2006. Gustav Hellberg. PULSING PATH: AMBIGUOUS VISION (published text: newspaper)


Controlling the street-lamps along a street or lane means the light takes on a pulsing effect. The light is dimmed in a slow sequence, slowly disappearing and reappearing in an ongoing cycle.

The oscillating light of the lamp-posts in Pulsing Path – ambiguous vision activates a park lane and gives it a behaviour separating it from ‘normal’ lanes. Its expression is transformed and becomes displaced, thus raising questions about states of normality, and the uncertainty surrounding human existence.

 Man tries to master the world by structuring it. Societies are created through various power structures, which are never, however, either complete or solid. Because the characteristics of every individual creating a society differ, imperfection becomes the (disregarded) nature of these imposed social structures. The inertia of change, combined with ongoing human life-cycles and developments in society, makes it difficult to trace its course or even to be aware of it. Pulsing Path – ambiguous vision deals with awareness of our environment, our perception of this environment, and the memory of its appearance. A lighted street may not be what you perceive it to be on first sight. Are we always sure where a path is leading? Is seeing an object evidence of its existence?



 The project Pulsing Path - ambiguous vision operates by changing an everyday situation, with a focus on vision. It plays with reality as we are accustomed to seeing it. Vision can be defined simply as what we take in with our eyes: the physical phenomenon that occurs when light is transformed, through seeing, into comprehensible mental images. But vision can also be what is ‘seen’ with our imagination: that is, an immaterial and completely abstract occurrence. And this can lead to new ways of thinking and planning for the future; in this way vision becomes a lingual element.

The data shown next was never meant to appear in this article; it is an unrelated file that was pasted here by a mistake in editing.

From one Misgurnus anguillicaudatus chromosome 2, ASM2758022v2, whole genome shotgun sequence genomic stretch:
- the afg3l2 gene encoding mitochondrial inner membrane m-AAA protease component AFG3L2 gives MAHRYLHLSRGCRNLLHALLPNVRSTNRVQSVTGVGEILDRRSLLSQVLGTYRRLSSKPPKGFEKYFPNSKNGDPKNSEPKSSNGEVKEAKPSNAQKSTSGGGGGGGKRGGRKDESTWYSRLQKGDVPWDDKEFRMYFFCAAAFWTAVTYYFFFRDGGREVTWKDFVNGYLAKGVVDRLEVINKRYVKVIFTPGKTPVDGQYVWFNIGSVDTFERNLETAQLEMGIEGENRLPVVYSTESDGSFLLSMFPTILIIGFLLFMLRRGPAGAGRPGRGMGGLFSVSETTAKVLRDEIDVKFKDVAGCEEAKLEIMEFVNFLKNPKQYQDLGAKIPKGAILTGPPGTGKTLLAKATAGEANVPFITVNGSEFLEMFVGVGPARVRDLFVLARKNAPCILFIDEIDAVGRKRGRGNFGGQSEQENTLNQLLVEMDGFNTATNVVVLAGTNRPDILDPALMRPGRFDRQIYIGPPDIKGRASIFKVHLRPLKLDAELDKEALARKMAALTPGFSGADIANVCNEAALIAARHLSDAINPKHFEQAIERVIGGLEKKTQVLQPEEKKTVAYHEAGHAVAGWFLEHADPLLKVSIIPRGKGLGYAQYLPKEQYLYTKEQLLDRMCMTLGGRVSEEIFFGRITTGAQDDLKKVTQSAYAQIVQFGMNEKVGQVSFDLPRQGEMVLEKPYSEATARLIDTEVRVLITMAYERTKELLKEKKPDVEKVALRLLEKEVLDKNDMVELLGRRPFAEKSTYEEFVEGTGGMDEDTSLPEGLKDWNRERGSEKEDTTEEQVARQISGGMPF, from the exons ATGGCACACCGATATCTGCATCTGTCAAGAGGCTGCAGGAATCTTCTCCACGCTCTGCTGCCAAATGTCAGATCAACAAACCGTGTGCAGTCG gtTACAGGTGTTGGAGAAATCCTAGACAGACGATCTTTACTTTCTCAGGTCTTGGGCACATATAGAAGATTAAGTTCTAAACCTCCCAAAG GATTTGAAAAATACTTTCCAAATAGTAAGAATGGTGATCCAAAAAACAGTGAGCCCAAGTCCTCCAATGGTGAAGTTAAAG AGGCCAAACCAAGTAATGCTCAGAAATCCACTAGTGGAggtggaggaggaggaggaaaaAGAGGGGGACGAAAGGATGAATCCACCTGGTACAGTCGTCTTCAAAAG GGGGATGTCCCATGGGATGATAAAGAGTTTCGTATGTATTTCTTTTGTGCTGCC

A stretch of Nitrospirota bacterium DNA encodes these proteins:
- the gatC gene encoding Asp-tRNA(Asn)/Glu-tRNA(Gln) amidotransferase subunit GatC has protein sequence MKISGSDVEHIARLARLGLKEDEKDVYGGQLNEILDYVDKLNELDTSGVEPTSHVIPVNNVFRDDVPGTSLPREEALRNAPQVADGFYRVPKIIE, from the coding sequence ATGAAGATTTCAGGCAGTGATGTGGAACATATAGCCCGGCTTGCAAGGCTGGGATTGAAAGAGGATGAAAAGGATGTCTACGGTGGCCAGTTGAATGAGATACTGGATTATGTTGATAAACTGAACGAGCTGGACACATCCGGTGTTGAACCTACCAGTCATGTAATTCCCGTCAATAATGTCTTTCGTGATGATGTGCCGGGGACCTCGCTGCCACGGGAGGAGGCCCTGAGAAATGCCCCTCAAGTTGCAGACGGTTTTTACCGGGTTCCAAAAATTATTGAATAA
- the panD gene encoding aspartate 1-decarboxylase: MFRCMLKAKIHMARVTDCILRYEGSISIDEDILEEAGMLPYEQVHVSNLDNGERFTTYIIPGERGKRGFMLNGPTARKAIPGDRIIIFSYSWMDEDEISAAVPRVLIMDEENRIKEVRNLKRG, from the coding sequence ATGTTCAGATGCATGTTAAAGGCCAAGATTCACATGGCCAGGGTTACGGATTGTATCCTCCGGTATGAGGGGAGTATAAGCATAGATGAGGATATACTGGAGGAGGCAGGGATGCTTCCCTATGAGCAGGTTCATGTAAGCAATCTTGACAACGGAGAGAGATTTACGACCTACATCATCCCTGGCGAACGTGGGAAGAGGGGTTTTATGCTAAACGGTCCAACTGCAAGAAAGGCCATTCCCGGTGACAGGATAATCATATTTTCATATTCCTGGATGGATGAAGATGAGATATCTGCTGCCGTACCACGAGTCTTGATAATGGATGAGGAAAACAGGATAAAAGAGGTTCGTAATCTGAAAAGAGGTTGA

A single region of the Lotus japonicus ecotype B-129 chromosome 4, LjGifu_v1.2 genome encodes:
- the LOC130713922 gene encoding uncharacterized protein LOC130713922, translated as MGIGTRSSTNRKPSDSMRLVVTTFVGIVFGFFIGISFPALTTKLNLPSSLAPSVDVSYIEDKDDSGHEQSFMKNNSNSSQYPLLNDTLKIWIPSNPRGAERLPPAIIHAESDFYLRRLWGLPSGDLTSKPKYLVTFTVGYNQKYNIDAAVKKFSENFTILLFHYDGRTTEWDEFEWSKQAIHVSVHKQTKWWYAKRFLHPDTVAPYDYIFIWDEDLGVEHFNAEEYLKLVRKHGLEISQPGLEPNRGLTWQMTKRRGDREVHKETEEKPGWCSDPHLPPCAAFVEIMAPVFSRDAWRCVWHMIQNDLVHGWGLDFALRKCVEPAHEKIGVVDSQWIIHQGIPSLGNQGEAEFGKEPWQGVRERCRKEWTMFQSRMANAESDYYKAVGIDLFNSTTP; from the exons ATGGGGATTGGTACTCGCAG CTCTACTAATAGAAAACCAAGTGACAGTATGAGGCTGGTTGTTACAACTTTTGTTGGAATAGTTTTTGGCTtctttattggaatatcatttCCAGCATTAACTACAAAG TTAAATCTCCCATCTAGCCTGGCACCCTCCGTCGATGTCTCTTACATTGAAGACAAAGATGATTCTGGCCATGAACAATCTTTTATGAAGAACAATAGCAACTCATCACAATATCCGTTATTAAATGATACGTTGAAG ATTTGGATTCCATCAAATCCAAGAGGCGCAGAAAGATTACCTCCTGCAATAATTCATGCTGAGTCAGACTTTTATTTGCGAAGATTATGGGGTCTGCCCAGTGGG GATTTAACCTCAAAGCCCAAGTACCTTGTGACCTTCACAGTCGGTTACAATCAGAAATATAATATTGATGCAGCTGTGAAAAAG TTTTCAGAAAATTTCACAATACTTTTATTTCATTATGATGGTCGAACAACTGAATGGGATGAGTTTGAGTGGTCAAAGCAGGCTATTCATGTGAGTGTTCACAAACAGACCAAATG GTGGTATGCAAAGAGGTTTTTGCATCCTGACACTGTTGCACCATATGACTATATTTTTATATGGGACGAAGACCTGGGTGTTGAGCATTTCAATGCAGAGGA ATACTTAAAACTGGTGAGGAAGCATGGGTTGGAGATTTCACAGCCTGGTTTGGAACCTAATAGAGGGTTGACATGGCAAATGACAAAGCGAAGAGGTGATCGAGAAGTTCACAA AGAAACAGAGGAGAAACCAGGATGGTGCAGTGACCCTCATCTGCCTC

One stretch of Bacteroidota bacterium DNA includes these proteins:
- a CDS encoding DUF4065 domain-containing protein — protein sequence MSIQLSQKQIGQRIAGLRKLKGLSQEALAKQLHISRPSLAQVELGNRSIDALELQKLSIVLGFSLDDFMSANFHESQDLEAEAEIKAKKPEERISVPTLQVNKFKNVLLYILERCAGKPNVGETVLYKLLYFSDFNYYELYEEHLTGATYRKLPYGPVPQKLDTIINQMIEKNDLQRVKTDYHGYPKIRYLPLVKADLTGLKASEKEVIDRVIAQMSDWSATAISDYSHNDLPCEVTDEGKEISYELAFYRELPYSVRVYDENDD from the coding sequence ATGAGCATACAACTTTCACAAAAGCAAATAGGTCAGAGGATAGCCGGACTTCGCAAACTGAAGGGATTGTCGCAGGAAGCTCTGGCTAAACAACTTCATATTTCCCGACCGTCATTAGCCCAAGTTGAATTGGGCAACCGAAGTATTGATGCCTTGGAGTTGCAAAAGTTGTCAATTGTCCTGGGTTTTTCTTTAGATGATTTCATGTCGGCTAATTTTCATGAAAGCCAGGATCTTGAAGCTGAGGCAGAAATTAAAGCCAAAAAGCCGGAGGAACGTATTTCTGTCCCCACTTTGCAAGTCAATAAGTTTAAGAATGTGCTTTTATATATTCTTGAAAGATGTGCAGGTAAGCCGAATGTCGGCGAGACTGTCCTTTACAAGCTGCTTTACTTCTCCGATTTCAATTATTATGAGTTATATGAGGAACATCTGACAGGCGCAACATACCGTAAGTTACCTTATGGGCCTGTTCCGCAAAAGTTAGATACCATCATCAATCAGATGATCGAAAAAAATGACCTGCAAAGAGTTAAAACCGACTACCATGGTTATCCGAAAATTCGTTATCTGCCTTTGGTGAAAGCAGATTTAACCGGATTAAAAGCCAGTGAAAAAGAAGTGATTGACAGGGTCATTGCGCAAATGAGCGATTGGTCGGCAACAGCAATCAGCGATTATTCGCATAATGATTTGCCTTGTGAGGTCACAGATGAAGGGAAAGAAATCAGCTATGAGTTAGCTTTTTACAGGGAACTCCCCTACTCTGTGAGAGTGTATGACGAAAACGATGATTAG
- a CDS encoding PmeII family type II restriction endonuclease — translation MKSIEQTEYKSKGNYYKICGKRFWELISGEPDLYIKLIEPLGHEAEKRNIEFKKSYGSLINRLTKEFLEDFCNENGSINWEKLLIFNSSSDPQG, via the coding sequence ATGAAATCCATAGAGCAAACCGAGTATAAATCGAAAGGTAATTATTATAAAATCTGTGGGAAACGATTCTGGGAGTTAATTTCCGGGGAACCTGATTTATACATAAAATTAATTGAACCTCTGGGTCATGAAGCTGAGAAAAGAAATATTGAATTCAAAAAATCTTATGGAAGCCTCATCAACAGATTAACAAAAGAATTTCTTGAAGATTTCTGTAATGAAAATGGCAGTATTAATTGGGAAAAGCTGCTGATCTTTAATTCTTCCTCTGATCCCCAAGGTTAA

Once clear thoughts blur and assumed descriptions are thrown into doubt, our already complex world becomes more so. Yet because this is the world in which we must function day-to-day, we must necessarily simplify it in order to make sense of it. We are able to choose which fraction of our ‘world factors’ to use and which to leave out; many are left out because they have not been registered by our minds, or have simply been forgotten. Most of this reality is abstract and locked in our minds as thoughts or images. Some of these become realised as societal constructions or  political agendas, deriving from the diffuse images in our minds – or the ambiguous visions.

The images we have of our surroundings are an intricate mixture of images we see directly and those stored in our memory.  It is not a matter of course that the two correspond: some of our mental images are able to be modified, perhaps being built up into a picture of how we would prefer our surroundings to look, or alternatively distorted images of how we don’t want them to be. Different people see different things; depending on what is registered by the individual, the same thing can be seen in a multitude of ways. Thus following a path, and seeing a clear direction, can become something uncertain. Manipulated by the Pulsing Path - ambiguous vision project, a path normally lit by street lamps slides out of visual focus and then returns as brightly as ever, just like the Cheshire Cat in Lewis Carroll’s Alice’s Adventures in Wonderland. Your mind begins to query what it knows as ‘normality’: what if light assumed to be there suddenly disappears, or if that light, instead of illuminating, creates a visual effect that tricks your mind and conjures up different visions?

In this way, the Pulsing Path project radically alters an ordinary situation. As the light dims and temporarily disappears, our usual apprehension of an environment also slides away. One question is raised: does the lack of light create doubt and fear, or does it free our dulled perceptions by changing a norm or an assumed condition?